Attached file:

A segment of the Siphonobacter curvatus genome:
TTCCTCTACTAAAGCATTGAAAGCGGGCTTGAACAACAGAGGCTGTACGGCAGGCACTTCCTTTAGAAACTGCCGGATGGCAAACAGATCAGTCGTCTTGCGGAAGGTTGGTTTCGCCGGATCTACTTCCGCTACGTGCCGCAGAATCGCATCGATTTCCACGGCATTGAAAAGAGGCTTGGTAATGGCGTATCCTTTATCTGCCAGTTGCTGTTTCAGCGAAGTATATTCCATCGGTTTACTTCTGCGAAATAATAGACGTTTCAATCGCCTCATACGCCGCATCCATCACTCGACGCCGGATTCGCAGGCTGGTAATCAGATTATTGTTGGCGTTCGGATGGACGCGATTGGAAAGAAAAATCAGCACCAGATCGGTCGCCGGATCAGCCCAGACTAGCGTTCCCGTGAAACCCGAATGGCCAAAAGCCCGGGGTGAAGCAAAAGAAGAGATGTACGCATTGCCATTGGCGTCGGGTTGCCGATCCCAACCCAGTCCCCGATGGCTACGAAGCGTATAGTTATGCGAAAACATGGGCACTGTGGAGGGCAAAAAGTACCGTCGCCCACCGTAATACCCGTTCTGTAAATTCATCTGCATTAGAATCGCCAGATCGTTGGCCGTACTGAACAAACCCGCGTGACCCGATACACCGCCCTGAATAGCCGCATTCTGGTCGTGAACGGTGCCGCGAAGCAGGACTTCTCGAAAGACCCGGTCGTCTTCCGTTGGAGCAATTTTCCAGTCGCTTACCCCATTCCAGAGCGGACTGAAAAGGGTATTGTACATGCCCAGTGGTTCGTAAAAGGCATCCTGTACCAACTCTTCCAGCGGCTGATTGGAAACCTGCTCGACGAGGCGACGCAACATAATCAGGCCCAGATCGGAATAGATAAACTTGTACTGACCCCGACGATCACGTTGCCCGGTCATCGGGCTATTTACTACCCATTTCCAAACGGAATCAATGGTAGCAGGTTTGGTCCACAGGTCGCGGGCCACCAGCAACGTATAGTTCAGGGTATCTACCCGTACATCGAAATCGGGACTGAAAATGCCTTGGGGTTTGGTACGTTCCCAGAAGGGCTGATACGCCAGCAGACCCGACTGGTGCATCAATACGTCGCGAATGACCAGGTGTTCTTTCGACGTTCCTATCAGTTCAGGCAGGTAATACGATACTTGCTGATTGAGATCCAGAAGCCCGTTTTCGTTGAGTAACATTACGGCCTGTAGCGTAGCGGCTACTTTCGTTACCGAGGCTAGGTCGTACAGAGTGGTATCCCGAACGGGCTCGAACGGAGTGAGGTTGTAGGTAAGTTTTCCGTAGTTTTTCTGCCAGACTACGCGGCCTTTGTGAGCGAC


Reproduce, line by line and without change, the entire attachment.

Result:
A segment of the Siphonobacter curvatus genome:
TTCCTCTACTAAAGCATTGAAAGCGGGCTTGAACAACAGAGGCTGTACGGCAGGCACTTCCTTTAGAAACTGCCGGATGGCAAACAGATCAGTCGTCTTGCGGAAGGTTGGTTTCGCCGGATCTACTTCCGCTACGTGCCGCAGAATCGCATCGATTTCCACGGCATTGAAAAGAGGCTTGGTAATGGCGTATCCTTTATCTGCCAGTTGCTGTTTCAGCGAAGTATATTCCATCGGTTTACTTCTGCGAAATAATAGACGTTTCAATCGCCTCATACGCCGCATCCATCACTCGACGCCGGATTCGCAGGCTGGTAATCAGATTATTGTTGGCGTTCGGATGGACGCGATTGGAAAGAAAAATCAGCACCAGATCGGTCGCCGGATCAGCCCAGACTAGCGTTCCCGTGAAACCCGAATGGCCAAAAGCCCGGGGTGAAGCAAAAGAAGAGATGTACGCATTGCCATTGGCGTCGGGTTGCCGATCCCAACCCAGTCCCCGATGGCTACGAAGCGTATAGTTATGCGAAAACATGGGCACTGTGGAGGGCAAAAAGTACCGTCGCCCACCGTAATACCCGTTCTGTAAATTCATCTGCATTAGAATCGCCAGATCGTTGGCCGTACTGAACAAACCCGCGTGACCCGATACACCGCCCTGAATAGCCGCATTCTGGTCGTGAACGGTGCCGCGAAGCAGGACTTCTCGAAAGACCCGGTCGTCTTCCGTTGGAGCAATTTTCCAGTCGCTTACCCCATTCCAGAGCGGACTGAAAAGGGTATTGTACATGCCCAGTGGTTCGTAAAAGGCATCCTGTACCAACTCTTCCAGCGGCTGATTGGAAACCTGCTCGACGAGGCGACGCAACATAATCAGGCCCAGATCGGAATAGATAAACTTGTACTGACCCCGACGATCACGTTGCCCGGTCATCGGGCTATTTACTACCCATTTCCAAACGGAATCAATGGTAGCAGGTTTGGTCCACAGGTCGCGGGCCACCAGCAACGTATAGTTCAGGGTATCTACCCGTACATCGAAATCGGGACTGAAAATGCCTTGGGGTTTGGTACGTTCCCAGAAGGGCTGATACGCCAGCAGACCCGACTGGTGCATCAATACGTCGCGAATGACCAGGTGTTCTTTCGACGTTCCTATCAGTTCAGGCAGGTAATACGATACTTGCTGATTGAGATCCAGAAGCCCGTTTTCGTTGAGTAACATTACGGCCTGTAGCGTAGCGGCTACTTTCGTTACCGAGGCTAGGTCGTACAGAGTGGTATCCCGAACGGGCTCGAACGGAGTGAGGTTGTAGGTAAGTTTTCCGTAGTTTTTCTGCCAGACTACGCGGCCTTTGTGAGCGAC